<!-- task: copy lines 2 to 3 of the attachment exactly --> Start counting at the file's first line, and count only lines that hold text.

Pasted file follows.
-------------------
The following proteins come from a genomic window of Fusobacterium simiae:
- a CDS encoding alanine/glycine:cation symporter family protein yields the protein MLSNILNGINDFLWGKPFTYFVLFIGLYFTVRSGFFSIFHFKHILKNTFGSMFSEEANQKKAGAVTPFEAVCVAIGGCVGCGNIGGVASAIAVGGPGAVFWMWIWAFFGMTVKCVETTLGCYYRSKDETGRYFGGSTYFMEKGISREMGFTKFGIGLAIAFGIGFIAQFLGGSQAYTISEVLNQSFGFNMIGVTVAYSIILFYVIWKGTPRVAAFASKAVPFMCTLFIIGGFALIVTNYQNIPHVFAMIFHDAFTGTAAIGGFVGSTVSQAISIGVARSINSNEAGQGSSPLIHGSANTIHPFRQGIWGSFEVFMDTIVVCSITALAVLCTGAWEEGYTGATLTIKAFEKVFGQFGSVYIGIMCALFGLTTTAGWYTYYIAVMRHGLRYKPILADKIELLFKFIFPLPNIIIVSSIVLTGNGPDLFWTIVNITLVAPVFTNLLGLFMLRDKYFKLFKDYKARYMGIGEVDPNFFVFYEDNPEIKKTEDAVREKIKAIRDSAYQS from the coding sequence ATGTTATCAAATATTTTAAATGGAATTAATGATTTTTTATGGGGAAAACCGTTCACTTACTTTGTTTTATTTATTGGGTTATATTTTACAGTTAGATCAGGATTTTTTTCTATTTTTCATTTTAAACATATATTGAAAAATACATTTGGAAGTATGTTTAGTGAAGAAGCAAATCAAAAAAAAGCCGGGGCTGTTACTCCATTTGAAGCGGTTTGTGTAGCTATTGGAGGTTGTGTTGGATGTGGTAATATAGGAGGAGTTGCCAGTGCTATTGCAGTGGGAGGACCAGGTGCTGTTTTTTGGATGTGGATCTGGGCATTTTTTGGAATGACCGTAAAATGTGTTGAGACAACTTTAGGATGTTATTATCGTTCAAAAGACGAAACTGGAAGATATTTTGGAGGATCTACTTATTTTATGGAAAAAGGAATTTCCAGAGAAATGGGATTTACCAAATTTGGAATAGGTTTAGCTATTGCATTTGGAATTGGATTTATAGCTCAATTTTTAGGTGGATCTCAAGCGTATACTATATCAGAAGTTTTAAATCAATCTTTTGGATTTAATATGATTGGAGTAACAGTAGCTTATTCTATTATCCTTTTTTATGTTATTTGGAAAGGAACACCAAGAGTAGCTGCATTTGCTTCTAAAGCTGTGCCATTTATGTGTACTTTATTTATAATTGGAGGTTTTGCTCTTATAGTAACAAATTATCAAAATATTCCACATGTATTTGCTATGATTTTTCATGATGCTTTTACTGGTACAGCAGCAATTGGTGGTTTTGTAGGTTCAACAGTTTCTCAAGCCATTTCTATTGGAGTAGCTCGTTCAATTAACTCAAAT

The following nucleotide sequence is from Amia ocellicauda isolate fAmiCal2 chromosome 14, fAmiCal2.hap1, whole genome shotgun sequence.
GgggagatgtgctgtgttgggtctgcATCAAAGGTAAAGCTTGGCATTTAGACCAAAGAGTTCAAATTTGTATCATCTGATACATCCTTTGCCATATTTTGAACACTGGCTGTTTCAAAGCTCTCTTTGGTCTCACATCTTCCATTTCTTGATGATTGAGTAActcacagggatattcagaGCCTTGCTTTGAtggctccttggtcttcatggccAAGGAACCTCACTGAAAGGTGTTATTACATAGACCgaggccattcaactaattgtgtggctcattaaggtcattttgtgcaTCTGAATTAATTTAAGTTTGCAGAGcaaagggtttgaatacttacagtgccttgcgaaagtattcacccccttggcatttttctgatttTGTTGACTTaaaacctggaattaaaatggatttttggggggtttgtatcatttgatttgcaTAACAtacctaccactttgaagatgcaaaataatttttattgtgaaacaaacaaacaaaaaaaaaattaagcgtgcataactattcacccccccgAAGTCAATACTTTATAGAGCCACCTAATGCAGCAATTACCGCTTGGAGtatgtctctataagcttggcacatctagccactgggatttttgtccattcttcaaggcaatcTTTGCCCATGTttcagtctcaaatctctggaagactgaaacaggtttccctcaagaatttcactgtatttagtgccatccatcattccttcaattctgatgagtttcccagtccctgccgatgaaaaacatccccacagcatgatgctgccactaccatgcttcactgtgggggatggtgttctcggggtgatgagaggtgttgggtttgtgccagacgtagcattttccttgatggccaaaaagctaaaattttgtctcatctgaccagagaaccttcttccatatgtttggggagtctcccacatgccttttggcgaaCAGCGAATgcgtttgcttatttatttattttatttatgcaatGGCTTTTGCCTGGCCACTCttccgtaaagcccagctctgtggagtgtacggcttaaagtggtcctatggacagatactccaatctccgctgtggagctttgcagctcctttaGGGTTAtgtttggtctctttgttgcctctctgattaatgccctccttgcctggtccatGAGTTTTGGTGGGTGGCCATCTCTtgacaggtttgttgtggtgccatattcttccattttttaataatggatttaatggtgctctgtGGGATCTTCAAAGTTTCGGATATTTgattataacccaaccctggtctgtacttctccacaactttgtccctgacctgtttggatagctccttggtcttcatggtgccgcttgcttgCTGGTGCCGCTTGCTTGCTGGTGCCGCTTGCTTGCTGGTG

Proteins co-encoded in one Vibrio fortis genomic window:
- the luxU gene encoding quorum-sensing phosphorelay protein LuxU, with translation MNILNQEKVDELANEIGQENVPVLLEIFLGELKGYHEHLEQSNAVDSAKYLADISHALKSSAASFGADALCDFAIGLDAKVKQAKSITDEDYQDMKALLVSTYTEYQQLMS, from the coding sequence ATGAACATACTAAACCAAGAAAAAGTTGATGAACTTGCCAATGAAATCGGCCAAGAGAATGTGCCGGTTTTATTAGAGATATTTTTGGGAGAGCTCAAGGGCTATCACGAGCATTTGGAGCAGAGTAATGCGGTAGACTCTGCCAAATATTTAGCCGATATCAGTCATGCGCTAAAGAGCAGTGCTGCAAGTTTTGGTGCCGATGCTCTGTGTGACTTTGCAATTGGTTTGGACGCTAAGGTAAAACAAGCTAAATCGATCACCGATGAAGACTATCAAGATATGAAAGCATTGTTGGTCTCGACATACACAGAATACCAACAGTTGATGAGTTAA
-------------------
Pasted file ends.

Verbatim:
- a CDS encoding alanine/glycine:cation symporter family protein yields the protein MLSNILNGINDFLWGKPFTYFVLFIGLYFTVRSGFFSIFHFKHILKNTFGSMFSEEANQKKAGAVTPFEAVCVAIGGCVGCGNIGGVASAIAVGGPGAVFWMWIWAFFGMTVKCVETTLGCYYRSKDETGRYFGGSTYFMEKGISREMGFTKFGIGLAIAFGIGFIAQFLGGSQAYTISEVLNQSFGFNMIGVTVAYSIILFYVIWKGTPRVAAFASKAVPFMCTLFIIGGFALIVTNYQNIPHVFAMIFHDAFTGTAAIGGFVGSTVSQAISIGVARSINSNEAGQGSSPLIHGSANTIHPFRQGIWGSFEVFMDTIVVCSITALAVLCTGAWEEGYTGATLTIKAFEKVFGQFGSVYIGIMCALFGLTTTAGWYTYYIAVMRHGLRYKPILADKIELLFKFIFPLPNIIIVSSIVLTGNGPDLFWTIVNITLVAPVFTNLLGLFMLRDKYFKLFKDYKARYMGIGEVDPNFFVFYEDNPEIKKTEDAVREKIKAIRDSAYQS from the coding sequence ATGTTATCAAATATTTTAAATGGAATTAATGATTTTTTATGGGGAAAACCGTTCACTTACTTTGTTTTATTTATTGGGTTATATTTTACAGTTAGATCAGGATTTTTTTCTATTTTTCATTTTAAACATATATTGAAAAATACATTTGGAAGTATGTTTAGTGAAGAAGCAAATCAAAAAAAAGCCGGGGCTGTTACTCCATTTGAAGCGGTTTGTGTAGCTATTGGAGGTTGTGTTGGATGTGGTAATATAGGAGGAGTTGCCAGTGCTATTGCAGTGGGAGGACCAGGTGCTGTTTTTTGGATGTGGATCTGGGCATTTTTTGGAATGACCGTAAAATGTGTTGAGACAACTTTAGGATGTTATTATCGTTCAAAAGACGAAACTGGAAGATATTTTGGAGGATCTACTTATTTTATGGAAAAAGGAATTTCCAGAGAAATGGGATTTACCAAATTTGGAATAGGTTTAGCTATTGCATTTGGAATTGGATTTATAGCTCAATTTTTAGGTGGATCTCAAGCGTATACTATATCAGAAGTTTTAAATCAATCTTTTGGATTTAATATGATTGGAGTAACAGTAGCTTATTCTATTATCCTTTTTTATGTTATTTGGAAAGGAACACCAAGAGTAGCTGCATTTGCTTCTAAAGCTGTGCCATTTATGTGTACTTTATTTATAATTGGAGGTTTTGCTCTTATAGTAACAAATTATCAAAATATTCCACATGTATTTGCTATGATTTTTCATGATGCTTTTACTGGTACAGCAGCAATTGGTGGTTTTGTAGGTTCAACAGTTTCTCAAGCCATTTCTATTGGAGTAGCTCGTTCAATTAACTCAAAT

The following nucleotide sequence is from Amia ocellicauda isolate fAmiCal2 chromosome 14, fAmiCal2.hap1, whole genome shotgun sequence.